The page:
A mortgage payment calculator can give you an estimate of your monthly payments at different loan amounts and different mortgage rates. Check today's mortgage rates to find a range of realistic numbers to run through your scenarios.
Qualifying for a mortgage refinance
Some homeowners assume that because they have consistently paid their mortgage on time, they will automatically qualify for a new mortgage.
In reality, mortgage lenders qualify homeowners for a refinance under the same guidelines as a purchase mortgage. Just as you did when you first took out your home loan, you'll need to meet credit qualifications and satisfy debt-to-income ratio tests, and the home must be appraised to determine how much equity is in the property.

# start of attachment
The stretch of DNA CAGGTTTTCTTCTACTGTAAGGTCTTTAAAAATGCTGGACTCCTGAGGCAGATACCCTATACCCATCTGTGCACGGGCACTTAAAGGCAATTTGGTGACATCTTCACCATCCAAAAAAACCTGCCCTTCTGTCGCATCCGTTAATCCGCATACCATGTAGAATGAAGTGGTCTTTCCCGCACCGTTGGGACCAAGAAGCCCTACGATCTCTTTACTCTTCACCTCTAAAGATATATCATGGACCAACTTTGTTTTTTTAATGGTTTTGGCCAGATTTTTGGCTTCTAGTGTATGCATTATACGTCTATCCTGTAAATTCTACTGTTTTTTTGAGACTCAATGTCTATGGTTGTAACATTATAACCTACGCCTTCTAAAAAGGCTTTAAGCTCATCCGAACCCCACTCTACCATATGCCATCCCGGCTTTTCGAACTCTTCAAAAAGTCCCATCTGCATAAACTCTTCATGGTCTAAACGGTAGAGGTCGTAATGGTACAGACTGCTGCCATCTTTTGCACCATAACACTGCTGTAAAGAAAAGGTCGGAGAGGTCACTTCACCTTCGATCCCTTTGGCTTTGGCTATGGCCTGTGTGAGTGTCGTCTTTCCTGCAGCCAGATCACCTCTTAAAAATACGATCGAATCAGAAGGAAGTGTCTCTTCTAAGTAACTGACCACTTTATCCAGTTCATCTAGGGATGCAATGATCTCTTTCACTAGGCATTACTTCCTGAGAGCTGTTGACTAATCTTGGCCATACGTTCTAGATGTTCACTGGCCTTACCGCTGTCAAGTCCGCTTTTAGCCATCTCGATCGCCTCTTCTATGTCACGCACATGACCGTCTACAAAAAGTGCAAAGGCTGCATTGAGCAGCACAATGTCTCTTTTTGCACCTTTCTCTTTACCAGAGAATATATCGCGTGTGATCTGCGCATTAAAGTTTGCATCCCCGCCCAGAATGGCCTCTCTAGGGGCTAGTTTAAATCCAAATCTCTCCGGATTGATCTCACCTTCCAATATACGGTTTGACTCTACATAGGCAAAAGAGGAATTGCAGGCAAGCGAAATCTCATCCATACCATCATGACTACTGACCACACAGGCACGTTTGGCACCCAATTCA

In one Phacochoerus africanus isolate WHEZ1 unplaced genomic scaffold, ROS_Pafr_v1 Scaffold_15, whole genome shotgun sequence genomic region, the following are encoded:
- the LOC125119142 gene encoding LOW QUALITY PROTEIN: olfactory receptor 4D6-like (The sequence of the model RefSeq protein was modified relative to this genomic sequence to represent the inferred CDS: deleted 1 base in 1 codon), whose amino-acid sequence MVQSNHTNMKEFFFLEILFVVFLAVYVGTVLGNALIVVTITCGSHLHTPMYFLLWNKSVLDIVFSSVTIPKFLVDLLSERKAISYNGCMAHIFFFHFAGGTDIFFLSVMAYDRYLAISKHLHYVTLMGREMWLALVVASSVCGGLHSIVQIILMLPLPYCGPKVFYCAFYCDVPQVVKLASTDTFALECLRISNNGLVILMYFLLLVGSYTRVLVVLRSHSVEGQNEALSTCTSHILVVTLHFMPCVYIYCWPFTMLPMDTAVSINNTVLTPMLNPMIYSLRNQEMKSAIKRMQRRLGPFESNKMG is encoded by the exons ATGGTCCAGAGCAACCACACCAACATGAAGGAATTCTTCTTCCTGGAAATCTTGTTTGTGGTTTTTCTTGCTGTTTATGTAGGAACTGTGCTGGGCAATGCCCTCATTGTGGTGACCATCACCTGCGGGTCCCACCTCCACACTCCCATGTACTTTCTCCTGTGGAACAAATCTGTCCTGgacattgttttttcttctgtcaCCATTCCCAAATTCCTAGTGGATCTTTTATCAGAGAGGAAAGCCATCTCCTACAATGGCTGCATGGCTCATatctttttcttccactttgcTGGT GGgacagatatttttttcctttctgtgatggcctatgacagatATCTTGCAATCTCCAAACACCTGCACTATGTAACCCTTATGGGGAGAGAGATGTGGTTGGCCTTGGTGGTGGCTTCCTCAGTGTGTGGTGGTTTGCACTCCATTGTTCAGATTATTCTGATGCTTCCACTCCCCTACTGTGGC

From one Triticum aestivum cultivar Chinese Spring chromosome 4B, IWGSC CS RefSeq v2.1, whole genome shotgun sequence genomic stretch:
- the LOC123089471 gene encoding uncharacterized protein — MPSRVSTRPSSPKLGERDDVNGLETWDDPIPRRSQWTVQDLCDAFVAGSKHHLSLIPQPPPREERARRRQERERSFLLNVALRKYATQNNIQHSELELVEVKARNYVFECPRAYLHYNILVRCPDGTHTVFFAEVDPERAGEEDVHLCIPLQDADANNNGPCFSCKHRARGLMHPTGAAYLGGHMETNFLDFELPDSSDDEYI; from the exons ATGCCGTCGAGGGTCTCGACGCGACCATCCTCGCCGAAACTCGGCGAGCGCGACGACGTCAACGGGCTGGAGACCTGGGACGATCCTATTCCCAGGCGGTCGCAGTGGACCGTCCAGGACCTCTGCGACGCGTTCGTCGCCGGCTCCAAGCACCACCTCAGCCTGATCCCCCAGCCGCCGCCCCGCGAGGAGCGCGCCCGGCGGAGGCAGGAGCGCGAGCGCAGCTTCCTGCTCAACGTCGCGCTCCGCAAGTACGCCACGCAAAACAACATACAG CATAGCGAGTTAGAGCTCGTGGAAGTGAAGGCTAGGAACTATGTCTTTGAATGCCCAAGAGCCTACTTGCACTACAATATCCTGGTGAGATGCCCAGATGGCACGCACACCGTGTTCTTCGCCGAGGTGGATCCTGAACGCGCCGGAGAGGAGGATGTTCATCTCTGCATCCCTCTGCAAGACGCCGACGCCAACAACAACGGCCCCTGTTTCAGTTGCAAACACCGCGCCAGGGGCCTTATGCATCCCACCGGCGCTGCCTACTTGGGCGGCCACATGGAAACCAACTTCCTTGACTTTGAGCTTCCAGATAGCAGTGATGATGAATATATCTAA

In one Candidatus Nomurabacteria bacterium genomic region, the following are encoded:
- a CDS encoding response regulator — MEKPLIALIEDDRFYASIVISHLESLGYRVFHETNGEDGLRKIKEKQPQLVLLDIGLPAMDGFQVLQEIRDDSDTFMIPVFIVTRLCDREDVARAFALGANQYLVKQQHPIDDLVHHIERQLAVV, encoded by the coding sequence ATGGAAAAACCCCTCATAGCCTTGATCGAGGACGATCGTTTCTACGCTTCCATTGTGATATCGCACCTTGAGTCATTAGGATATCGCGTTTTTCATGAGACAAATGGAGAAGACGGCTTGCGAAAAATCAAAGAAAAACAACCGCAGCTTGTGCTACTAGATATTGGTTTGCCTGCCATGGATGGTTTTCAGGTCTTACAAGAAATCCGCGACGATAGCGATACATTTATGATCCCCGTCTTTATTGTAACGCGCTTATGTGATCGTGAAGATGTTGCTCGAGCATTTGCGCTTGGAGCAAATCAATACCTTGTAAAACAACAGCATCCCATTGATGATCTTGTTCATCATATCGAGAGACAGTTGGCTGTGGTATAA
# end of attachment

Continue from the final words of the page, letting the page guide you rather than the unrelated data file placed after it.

Mortgage rate forecasts
Homeowners interested in refinancing may want to keep track of predictions for mortgage rates. Though even seasoned economists cannot always accurately predict what will happen with mortgage rates, it's smart shopping to do your homework on the big picture.
Are interest rates trending up or down? How quickly? Do experts predict big changes on the way? What's the pattern for your state's mortgage rates? HSH.com's up-to-date mortgage rate data and mortgage rate forecasts can help you decode all this.
After some initial research into the pros and cons of a refinance, consult with a mortgage lender who can guide you through the final decision on whether this makes sense for you.